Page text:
In the blazing heat of mid-morning, we were directed to a building door that was both unsigned and locked. We wondered if we had the right door when a helper nudged past us and knocked. The door opened and a fat man let the helper pass, but when he spotted us, he stepped outside and shut the door behind him. He asked what we wanted and we told him that we wanted to import our truck. He eyed us up and down and then said it would cost thirty dollars. We said that was fine so he took our paperwork, told us to wait outside, and disappeared into the building. We stood there for about ten minutes, during which time a few more helpers went inside. Suspecting that the fat man might be a helper himself, we slipped into the building as someone was exiting it to find out where our documents had gone. Inside it was wonderfully cool with blasting a/c. We could see the fat man standing at the desk of a uniformed customs officer so we barged past him and asked the officer if we were in the right office. He looked bemused to see us there. The fat man indicated our paperwork to the customs officer, which sat untouched on his desk. The officer told us it would be a while and told us to return in half an hour. Then another helper showed up and the officer grabbed his paperwork.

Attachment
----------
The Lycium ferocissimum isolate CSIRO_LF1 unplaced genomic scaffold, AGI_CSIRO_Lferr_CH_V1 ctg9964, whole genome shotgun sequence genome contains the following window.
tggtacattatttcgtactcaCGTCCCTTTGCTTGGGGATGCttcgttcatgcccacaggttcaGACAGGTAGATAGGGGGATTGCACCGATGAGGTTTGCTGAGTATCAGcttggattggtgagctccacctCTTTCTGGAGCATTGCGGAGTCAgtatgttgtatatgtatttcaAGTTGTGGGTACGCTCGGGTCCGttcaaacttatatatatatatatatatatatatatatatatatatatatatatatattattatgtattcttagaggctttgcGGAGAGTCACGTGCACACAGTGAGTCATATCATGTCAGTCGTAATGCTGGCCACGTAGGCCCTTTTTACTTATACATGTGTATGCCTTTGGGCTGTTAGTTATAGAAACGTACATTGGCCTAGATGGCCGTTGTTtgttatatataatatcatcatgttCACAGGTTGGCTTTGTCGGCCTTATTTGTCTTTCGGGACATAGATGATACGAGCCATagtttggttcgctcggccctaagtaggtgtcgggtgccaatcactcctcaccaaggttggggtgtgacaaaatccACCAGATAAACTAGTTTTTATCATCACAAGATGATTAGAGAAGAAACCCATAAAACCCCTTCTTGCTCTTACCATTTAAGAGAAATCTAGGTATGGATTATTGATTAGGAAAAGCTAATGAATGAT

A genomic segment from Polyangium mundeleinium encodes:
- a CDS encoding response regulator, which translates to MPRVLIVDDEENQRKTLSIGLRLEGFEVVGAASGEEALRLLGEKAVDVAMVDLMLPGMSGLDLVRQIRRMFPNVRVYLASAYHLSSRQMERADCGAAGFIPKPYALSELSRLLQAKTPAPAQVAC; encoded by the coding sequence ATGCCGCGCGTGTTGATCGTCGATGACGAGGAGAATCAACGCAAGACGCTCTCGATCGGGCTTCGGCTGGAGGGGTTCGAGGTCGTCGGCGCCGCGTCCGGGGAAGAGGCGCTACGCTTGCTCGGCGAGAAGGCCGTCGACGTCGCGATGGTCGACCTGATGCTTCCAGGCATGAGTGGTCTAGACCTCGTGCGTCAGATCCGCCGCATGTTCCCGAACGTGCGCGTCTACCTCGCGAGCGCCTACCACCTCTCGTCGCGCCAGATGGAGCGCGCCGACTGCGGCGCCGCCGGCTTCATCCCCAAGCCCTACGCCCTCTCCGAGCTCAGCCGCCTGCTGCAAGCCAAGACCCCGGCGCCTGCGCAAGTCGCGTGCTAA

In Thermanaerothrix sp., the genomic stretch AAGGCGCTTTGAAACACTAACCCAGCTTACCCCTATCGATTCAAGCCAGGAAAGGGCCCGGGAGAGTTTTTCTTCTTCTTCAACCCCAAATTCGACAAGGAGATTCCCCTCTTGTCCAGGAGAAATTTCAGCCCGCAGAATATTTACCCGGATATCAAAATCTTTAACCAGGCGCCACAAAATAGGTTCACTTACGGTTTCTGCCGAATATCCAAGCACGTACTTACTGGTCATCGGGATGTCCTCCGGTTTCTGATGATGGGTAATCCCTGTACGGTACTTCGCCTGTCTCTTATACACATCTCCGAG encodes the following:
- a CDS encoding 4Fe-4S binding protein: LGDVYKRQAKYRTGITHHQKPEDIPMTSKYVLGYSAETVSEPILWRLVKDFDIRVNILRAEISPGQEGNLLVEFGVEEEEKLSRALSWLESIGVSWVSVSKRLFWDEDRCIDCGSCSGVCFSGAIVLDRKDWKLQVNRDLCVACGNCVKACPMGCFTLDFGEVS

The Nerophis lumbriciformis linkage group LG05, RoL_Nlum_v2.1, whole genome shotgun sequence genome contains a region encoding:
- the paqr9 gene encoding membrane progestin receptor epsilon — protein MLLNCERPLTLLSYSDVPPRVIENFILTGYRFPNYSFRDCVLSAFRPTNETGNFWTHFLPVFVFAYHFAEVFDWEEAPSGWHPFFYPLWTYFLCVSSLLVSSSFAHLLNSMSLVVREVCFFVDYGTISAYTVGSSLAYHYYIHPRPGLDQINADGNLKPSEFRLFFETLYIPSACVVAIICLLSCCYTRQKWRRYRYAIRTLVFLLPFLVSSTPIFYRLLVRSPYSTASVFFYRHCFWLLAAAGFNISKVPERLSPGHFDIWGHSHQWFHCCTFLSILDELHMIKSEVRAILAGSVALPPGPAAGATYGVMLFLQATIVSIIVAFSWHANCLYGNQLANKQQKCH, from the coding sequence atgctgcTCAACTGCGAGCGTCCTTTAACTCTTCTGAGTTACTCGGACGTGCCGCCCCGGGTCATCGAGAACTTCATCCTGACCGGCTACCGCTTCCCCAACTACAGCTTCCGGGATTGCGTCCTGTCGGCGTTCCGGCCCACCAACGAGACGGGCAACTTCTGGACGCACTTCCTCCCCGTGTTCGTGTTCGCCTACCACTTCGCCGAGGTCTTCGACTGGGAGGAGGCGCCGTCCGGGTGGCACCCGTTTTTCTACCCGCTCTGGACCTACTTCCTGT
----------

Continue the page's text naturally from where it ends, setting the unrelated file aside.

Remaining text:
Back outside in the blistering heat, Roz and I deduced that most people importing their cars used a helper who no doubt gave the customs officer a cut of his fee in exchange for being processed sooner. This theory was confirmed as we watched more helpers file into the office and soon after, exit with completed paperwork. Ticked off, Roz and I finally marched back into the office and stood in plain view of the officer’s doorway pretending we were happy and had all the time in the world. Meanwhile, the officer chatted with a woman customs officer while our paperwork gathered dust. After ten minutes, he finally finished his conversation and invited us in. He asked us a bunch of questions while giving us suspicious looks, but eventually he relented and gave us our permit. His final job was to inspect our truck. Again, he played twenty questions about what we were importing (nothing, we replied, that’s all our stuff for travel) and then I offered him a cold beer from our cooler. He seemed genuinely surprised by the offer and his whole demeanour seemed to change as he opened the beer. We were now free to go. Maybe next time I’ll offer the beer first and then hand him the paperwork!